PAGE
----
Originally published online at 4:3.
Five Minutes To Live [aka Door-To-Door Maniac] (dir. Bill Karn, 1961) – Watch
Five Minutes To Live is an interesting take on the heist genre, in which the leveled-headed crook Fred Dorella and the sadistic Johnny Cabot attempt to rob a small town bank by holding the wife of its’ vice president hostage. What Fred and Johnny don’t know is that the vice-president, Ken, is on the verge of divorcing his wife and eloping to Las Vegas with his mistress. While it’s not a bad movie, I’m not sure whether or not I’d consider it a good one either. It’s an interesting enough concept and a decent script but it’s unfortunately marred by bland direction, poor pacing (the first third is near-glacial) and an overall low production value. The films biggest draw is that Johnny Cash plays the cruel Johnny Cabot, in the first of his incredibly few big-screen appearances. And he does a really good job of playing an absolutely horrible asshole – a minute into the film he merciless guns a police officer down, and spends the majority of the film both physically and mentally torturing the VP’s wife.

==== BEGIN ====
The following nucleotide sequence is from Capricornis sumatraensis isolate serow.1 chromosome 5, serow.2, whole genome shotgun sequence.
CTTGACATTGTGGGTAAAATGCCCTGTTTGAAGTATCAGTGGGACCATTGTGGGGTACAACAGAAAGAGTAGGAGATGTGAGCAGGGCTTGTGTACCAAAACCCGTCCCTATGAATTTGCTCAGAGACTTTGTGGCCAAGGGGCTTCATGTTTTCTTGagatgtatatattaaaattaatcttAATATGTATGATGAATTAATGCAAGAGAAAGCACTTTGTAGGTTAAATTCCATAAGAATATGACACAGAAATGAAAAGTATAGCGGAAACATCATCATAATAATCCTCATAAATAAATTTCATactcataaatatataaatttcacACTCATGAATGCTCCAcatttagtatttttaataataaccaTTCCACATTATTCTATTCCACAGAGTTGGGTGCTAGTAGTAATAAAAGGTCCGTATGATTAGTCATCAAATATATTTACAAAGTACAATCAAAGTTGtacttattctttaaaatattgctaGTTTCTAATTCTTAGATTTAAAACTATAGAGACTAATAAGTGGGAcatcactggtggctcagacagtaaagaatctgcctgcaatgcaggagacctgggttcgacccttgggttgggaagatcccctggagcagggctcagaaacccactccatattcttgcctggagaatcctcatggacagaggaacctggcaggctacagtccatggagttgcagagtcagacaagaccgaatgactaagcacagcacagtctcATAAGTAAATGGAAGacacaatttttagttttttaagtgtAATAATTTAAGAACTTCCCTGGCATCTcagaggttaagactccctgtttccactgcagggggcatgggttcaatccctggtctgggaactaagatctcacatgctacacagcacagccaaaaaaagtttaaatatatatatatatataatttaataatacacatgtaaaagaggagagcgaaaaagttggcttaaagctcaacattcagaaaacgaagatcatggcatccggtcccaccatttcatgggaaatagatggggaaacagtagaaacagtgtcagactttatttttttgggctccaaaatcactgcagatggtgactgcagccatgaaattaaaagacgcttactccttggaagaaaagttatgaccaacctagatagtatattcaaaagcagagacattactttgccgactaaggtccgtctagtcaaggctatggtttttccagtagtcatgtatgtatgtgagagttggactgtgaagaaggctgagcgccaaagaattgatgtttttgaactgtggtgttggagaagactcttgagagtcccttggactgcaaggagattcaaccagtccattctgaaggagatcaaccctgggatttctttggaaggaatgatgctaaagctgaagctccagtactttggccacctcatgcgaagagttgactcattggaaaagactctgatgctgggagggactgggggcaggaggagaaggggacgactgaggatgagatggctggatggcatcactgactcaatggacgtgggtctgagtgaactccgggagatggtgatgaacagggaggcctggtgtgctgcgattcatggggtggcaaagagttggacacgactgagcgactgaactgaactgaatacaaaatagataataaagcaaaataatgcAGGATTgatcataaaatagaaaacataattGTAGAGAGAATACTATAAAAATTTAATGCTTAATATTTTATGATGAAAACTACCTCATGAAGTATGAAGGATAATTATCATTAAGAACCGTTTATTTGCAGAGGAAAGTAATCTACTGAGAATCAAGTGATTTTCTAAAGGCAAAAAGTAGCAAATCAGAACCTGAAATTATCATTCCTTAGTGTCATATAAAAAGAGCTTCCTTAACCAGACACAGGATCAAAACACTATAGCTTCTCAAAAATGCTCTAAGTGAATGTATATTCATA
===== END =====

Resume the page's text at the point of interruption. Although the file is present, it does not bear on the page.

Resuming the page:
Released in 1961, Cash was just beginning his meteoric rise to fame and was in the early days of forming his ‘Outlaw Musician’ personality; due to Cash’s popularity sky-rocketing the film was re-released in 1966 and retitled Door-To-Door Maniac. While his acting ability is pretty limited – he more or less plays himself – he does a good job of portraying of a cold-blooded killer. The film’s best moments come from him torturing Nancy; at one point he gleefully dances around the room smashing things, while another has him grazing Nancy’s face with a gunshot and then proceeds to play the film’s title song on his guitar while she rolls around screaming in pain. The film also manages to maintain a decent level of suspense, which honestly surprised me after how direly boring the opening third was. There’s genuine tension as they build to Fred learning that the banker is fine with his wife dying, while Johnny is such a wildcard that he could unremorsefully kill Nancy at any moment. The film’s pacing problems do slightly ruin this suspense; when Fred confronts Ken the question of whether he’ll let Nancy die is quickly resolved. Overall, Cash’s scenes are probably the only parts worth watching. He may not be a great actor, but he brings some much-needed energy to the film. Five Minutes is very much a B-movie, but if you’re interested in seeing the Man in Black go full outlaw it’s worth a watch.